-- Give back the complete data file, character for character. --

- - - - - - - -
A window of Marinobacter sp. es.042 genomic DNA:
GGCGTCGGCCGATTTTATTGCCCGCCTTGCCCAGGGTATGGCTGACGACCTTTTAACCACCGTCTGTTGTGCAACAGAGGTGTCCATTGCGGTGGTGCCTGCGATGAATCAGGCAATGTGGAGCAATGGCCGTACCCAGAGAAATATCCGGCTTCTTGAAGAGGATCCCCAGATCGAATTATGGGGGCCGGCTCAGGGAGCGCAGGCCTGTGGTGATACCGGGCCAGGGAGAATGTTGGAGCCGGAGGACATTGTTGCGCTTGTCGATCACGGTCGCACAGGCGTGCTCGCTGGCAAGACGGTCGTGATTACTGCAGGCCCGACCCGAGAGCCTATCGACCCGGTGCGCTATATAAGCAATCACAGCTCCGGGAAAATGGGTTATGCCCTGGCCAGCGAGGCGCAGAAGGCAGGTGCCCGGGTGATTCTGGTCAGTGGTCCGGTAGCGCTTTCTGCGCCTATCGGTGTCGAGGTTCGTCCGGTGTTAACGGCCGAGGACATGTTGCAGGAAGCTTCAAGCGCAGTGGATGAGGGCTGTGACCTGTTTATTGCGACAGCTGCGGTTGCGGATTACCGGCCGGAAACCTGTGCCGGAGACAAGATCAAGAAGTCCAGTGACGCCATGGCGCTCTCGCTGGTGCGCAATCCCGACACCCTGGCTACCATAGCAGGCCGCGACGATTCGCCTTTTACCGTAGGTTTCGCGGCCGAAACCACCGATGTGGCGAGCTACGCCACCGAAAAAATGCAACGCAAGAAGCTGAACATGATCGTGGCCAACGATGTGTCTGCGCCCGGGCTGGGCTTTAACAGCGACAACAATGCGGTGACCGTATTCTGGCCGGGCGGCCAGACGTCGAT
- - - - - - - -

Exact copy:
A window of Marinobacter sp. es.042 genomic DNA:
GGCGTCGGCCGATTTTATTGCCCGCCTTGCCCAGGGTATGGCTGACGACCTTTTAACCACCGTCTGTTGTGCAACAGAGGTGTCCATTGCGGTGGTGCCTGCGATGAATCAGGCAATGTGGAGCAATGGCCGTACCCAGAGAAATATCCGGCTTCTTGAAGAGGATCCCCAGATCGAATTATGGGGGCCGGCTCAGGGAGCGCAGGCCTGTGGTGATACCGGGCCAGGGAGAATGTTGGAGCCGGAGGACATTGTTGCGCTTGTCGATCACGGTCGCACAGGCGTGCTCGCTGGCAAGACGGTCGTGATTACTGCAGGCCCGACCCGAGAGCCTATCGACCCGGTGCGCTATATAAGCAATCACAGCTCCGGGAAAATGGGTTATGCCCTGGCCAGCGAGGCGCAGAAGGCAGGTGCCCGGGTGATTCTGGTCAGTGGTCCGGTAGCGCTTTCTGCGCCTATCGGTGTCGAGGTTCGTCCGGTGTTAACGGCCGAGGACATGTTGCAGGAAGCTTCAAGCGCAGTGGATGAGGGCTGTGACCTGTTTATTGCGACAGCTGCGGTTGCGGATTACCGGCCGGAAACCTGTGCCGGAGACAAGATCAAGAAGTCCAGTGACGCCATGGCGCTCTCGCTGGTGCGCAATCCCGACACCCTGGCTACCATAGCAGGCCGCGACGATTCGCCTTTTACCGTAGGTTTCGCGGCCGAAACCACCGATGTGGCGAGCTACGCCACCGAAAAAATGCAACGCAAGAAGCTGAACATGATCGTGGCCAACGATGTGTCTGCGCCCGGGCTGGGCTTTAACAGCGACAACAATGCGGTGACCGTATTCTGGCCGGGCGGCCAGACGTCGAT